In 1996, Franklin was exonerated but ‘memory wars’ about the validity of repressed and recovered memory broke out between doctors and therapists. In the UK, ‘swingers’ from the Sixties and Seventies, a time when it was fashionable to defy the repressive mores of the Victorian past, have fallen prey in a more puritanical age to victim culture. Several celebrities have been convicted after the use of historical claims in court, based entirely on memory. That has been complicated by financial compensation awarded to some ‘victims’.

The use of ‘recovered memory’ as evidence in court has been discredited but many therapists still insist that if a person believes he or she has been abused in the past, then it must be so. It used to be the customer who was always right; now it’s the patient, or in Freudian terms ‘the client’, whose feelings carry most weight.
That thinking has almost managed to overturn the belief which evolved over centuries that hard evidence is needed to prove a person is guilty. Before the days when evidence was seen as essential in a trial, it was possible to say that your neighbour had cursed you and turned your milk sour, or threatened your children and made them die. Words like that, often in times of hardship and pestilence, caused the execution of thousands of vulnerable women across Europe. The targeting of vulnerable outsiders as a response to anxiety still afflicts some south Asian and African societies where women and children are beaten, ostracised and killed after an accusation of witchcraft.

A Wiltshire police spokesman recently stated, somewhat desperately, that Operation Conifer ‘is not a witch hunt’. But Macpherson’s faith in the concept of victimhood as evidence suggests that it is.

I once taught a history class in a prison. Most of the students were lively, intelligent African men. We studied a chapter about witchcraft in Europe and I tried to show that the obsession with witches was what is now called a ‘social construct’, often a response to poverty and warfare. Perhaps because of the continuing chaos of their own lives, by the end of the class the students still believed that old people in their villages turned themselves into balls of fire, entered houses and killed people. They’d never seen it happen, but for them it was true.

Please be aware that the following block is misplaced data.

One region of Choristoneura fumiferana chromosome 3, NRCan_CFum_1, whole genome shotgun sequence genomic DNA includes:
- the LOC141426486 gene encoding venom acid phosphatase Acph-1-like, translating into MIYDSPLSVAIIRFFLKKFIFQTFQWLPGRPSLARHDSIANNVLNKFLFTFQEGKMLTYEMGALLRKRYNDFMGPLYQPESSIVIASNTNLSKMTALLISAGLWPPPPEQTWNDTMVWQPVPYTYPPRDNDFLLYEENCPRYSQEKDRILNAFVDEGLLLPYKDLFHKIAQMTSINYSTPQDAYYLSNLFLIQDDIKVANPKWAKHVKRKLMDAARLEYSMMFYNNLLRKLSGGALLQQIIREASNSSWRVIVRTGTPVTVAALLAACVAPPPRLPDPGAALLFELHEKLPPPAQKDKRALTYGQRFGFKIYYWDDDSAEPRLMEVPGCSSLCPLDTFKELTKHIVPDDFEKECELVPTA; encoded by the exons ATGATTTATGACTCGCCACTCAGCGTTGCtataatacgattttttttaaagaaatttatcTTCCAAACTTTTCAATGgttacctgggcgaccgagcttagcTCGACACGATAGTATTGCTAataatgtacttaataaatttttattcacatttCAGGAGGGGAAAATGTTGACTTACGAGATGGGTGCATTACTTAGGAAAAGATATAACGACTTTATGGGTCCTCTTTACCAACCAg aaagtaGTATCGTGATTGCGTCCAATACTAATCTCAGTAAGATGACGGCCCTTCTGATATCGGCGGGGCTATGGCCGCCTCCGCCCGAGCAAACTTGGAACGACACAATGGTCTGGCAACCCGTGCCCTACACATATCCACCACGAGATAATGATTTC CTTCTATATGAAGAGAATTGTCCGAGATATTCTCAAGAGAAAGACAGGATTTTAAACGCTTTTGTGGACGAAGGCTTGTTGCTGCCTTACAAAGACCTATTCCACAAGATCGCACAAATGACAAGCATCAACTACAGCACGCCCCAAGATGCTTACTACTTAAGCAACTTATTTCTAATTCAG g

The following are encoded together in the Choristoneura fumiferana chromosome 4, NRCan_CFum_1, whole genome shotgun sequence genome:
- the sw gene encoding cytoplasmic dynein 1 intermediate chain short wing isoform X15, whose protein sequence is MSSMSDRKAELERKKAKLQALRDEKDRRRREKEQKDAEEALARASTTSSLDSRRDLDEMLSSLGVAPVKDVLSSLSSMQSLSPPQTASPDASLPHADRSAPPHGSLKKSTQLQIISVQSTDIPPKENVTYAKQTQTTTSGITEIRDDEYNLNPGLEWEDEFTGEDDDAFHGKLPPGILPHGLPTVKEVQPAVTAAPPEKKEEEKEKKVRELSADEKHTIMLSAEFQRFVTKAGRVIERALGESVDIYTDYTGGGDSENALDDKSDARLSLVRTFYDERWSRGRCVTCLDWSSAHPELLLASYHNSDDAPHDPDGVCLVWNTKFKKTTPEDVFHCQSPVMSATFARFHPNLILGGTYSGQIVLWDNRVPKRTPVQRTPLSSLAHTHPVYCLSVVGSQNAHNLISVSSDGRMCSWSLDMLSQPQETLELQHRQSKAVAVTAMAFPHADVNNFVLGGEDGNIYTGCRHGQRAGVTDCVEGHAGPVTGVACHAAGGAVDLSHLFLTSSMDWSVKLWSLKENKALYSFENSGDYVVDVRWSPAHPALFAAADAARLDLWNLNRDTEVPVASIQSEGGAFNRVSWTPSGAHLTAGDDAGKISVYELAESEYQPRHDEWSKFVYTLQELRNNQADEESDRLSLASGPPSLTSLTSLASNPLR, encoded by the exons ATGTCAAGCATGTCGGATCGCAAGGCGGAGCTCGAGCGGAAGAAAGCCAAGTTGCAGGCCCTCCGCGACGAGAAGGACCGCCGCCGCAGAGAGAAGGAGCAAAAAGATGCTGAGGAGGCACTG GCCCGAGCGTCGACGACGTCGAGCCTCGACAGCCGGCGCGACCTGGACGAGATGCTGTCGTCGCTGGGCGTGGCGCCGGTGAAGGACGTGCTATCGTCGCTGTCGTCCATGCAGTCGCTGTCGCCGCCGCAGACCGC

The police obsession with proving paedophilia against elderly men using hearsay surely reveals how close we still are to people in the past and to tribal societies in poorer parts of the world. Use of the internet has not changed this; it has intensified the problem. Paradoxically, advanced technology has sent us all back to the village, and it is often as dark as any in Katanga.

It used to be said that a lie could be round the world before Truth had got its boots on. Now it’s been round the globe several thousand times before Truth is out of the shower. Villages were always tricky places to live but social media has provided an almost compulsive method of channelling lies and slurs, allowing millions of people to make anonymous attacks on their community leaders, neighbours, friends and colleagues, for all those ancient human motives: fear, jealousy and greed.

The use of ‘victim culture’ and the dangerous discarding of the need for evidence suggests that many people, including the police, do not yet have the mental or moral resources to live successfully in this village. Like people in the past, we live in a world of anxiety subject to irrational behaviour, in this case the police trying to get a dead man metaphorically exhumed to see his remains displayed in the public market place.

The hot ashes are being raked over and the crowd has gone home to get drunk, but still no one knows whether the accused was guilty, whether there were any victims. As in the 17th century, that doesn’t matter much; the horrible rumours and allegations against him meant he was guilty and already condemned.

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Jane Kelly
Jane Kelly
Jane Kelly was a journalist with the Daily Mail for fifteen years. She now writes for the Spectator and the Salisbury Review.